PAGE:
I just started reading a book entitled The Laws of Wealth: Psychology and the Secret to investing, by Dr. Daniel Crosby. In the early chapters he mentions Richard Thaler’s (behavior economist) four qualities of difficult decision making. I started to think about how each of these qualities impacts the decisions we make in life and investing.
The Four Qualities of Difficult Decision Making
- We see the benefits now and the costs later.
- The decision is made infrequently
- The feedback is not immediate
- The language is not clear
Decision Making Impacts our Life, Finances and Investments
Benefits Now, Costs Later
This one I continue to struggle with. Back when I worked my corporate job, my team would routinely go out to the Indian buffet. I love Indian food. Spicy curries are my ultimate comfort food. To add to the problem, I usually would eat breakfast at 5:30 and we wouldn’t get to lunch until 12:30-1:00. By that time I was ravenous.
Two plates later, and I was was fat and happy. The benefit was an immediate fully belly primed to go back to work for another 5 or 7 hours. The costs would arise about an hour or two later. My eyes would start to close and thoughts of napping on my desk would ensue. An hour or two more, my stomach would be smoldering from the heavy spices. Talk about a bad decision. Should have stuck with a salad.
In relation to personal finances, this reminds of car purchases. You get the benefit of riding around in a brand new automobile, your riding high until you get the first car payment.
The one that stands out in my mind is our first home purchase. Home ownership was so exciting. Our first home was a townhouse in Pennsylvania. I think we looked at over 50 houses.
We decided to purchase this house in 2006. It was a over budget and needed some work. The best feature was the location. It was walking distance to large lake and state park. We would kayak and mountain bike all weekend long.
About six months after buying the house, the real estate market tanked. We lived there for 3 years until we were relocated to the south. The house was sold at a major loss. Luckily the corporation covered our losses as part of the relocation package.
We learned a lot about home buying. In hindsight, renting would have been a better option given how overvalued the real estate was. This was a bad decision. Luckily, we were bailed out.
The Feedback is Not Immediate
I already mentioned that we invest our taxable portfolio individual companies. We have been successful on a five year annualized basis of beating the S&P 500 while being less risky and holding plenty of cash. Investing in a company rarely has immediate feedback. Most of the time, I buy a company and it goes nowhere, for months. Sometimes I buy and it continues to go down, sometimes 10 or even 20 percent. I may wait for a year or more to start generating returns.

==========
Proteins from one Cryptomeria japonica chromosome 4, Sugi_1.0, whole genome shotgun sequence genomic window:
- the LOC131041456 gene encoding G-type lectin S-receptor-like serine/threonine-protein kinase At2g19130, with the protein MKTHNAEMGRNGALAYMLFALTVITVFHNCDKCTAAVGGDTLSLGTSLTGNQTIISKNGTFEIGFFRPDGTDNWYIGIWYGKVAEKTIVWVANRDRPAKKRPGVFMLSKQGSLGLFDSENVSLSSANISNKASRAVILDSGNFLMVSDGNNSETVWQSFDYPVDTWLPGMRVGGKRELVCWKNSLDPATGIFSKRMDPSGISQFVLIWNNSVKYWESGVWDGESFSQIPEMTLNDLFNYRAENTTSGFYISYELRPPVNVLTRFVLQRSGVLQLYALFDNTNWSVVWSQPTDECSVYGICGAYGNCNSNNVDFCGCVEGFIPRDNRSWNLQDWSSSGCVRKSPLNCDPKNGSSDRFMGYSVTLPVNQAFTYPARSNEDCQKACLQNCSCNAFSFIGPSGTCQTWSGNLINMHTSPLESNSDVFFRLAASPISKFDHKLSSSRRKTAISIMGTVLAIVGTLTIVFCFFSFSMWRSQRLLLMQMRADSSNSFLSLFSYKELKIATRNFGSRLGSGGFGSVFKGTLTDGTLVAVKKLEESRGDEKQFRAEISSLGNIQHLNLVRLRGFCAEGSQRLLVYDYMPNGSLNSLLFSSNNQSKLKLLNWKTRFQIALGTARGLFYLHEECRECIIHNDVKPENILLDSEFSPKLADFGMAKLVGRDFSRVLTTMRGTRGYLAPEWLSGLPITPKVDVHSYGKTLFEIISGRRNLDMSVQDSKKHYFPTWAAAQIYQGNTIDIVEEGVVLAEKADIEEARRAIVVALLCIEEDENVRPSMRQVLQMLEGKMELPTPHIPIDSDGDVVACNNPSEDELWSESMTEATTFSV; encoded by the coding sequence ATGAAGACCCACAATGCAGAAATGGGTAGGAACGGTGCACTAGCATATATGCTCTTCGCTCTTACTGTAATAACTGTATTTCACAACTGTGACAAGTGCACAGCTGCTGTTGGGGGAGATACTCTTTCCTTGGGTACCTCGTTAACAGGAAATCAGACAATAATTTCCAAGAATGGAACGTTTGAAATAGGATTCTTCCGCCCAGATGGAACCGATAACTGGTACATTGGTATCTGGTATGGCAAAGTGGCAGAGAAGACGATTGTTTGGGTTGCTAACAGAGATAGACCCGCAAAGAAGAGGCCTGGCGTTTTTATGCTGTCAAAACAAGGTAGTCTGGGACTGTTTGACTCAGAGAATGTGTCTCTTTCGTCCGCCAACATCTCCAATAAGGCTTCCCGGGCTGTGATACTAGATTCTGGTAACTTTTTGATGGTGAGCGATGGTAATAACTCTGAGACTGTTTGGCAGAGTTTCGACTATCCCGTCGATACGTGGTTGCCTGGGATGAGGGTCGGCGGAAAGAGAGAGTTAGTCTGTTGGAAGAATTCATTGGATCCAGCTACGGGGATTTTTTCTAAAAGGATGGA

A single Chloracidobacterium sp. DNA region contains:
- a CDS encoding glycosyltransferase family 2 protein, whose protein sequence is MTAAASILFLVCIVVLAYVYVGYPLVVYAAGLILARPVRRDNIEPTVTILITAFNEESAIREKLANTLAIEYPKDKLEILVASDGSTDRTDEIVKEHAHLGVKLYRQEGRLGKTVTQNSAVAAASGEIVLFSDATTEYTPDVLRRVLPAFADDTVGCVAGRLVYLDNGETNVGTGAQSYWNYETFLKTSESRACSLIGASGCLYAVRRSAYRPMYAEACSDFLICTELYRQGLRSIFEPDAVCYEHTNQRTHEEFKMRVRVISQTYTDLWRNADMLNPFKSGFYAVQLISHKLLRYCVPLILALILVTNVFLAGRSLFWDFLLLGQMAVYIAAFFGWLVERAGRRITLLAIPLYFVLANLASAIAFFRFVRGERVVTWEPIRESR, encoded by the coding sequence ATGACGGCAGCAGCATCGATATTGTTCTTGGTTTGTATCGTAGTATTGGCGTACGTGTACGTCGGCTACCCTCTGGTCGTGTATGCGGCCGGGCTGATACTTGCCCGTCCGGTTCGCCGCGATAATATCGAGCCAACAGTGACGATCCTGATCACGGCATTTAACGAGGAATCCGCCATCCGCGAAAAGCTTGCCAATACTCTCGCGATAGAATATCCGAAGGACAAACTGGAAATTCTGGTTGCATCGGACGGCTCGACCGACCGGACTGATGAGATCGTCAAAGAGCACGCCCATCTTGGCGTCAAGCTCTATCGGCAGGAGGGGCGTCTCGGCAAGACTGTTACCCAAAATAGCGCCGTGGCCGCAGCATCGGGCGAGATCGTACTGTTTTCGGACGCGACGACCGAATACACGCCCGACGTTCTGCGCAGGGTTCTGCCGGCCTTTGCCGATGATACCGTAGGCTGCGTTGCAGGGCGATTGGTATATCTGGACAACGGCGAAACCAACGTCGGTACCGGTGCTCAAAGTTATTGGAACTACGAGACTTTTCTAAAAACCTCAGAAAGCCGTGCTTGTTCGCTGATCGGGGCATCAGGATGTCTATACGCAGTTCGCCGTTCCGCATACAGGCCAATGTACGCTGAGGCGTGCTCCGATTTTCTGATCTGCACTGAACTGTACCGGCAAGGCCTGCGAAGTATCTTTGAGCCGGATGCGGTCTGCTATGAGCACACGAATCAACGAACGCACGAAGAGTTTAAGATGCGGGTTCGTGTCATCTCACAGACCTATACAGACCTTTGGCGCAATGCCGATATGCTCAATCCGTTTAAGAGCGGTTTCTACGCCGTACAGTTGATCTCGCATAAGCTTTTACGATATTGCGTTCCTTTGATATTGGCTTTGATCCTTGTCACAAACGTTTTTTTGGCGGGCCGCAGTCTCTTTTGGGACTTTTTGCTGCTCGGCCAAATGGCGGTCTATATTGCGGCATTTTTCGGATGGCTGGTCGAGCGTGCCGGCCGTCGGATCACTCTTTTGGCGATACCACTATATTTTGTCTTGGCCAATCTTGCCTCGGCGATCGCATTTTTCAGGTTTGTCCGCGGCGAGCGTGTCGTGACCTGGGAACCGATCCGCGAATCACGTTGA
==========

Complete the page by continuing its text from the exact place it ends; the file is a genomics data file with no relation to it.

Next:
This decision isn’t for everyone. The uncertainty in the decision making process and the time it takes to obtain clear feedback from purchasing a stock makes it difficult. There are other capital allocation options we could make that would provide instant feedback.
- We could pay off the mortgage to our house providing instant gratification. I will not longer see money automatically pulled from our centralized bank account. Our monthly expenses will be slashed by at least 25%.
- We pondered buying an investment property somewhere within a resort on the coast that our family could use and rent out when we aren’t there. The feedback is immediate, fun in the sun year after year.
- We could buy a local rental property and have it cash flow immediately.
Somehow, we see our wrinkly old selves traveling the world and returning to our ocean front home. Maybe playing a round of golf or a game of bridge at the country club. Most 30 year olds cannot picture what they want in 5 years let alone 30 or 40. Investing in common stocks contains an element of uncertainty. Even the best at it make mistakes.
Language is Not Clear
I am not sure which industry has worse jargon, IT or Finance. In both areas, you may spend years just learning the lingo. Alpha, beta, compound interest and derivatives oh my. Yes, these are my ABCD’s. It can be intimidating. Does this impact how people invest?
In my experience people start making generalizations for things they don’t understand.
- Most active funds don’t perform better then indexes, but some do.
- The stock market is efficient, most of the time.
- The stock market is a casino, but there are some people who do well.
Have these four qualities of difficult decision making burned you? How have you overcome them?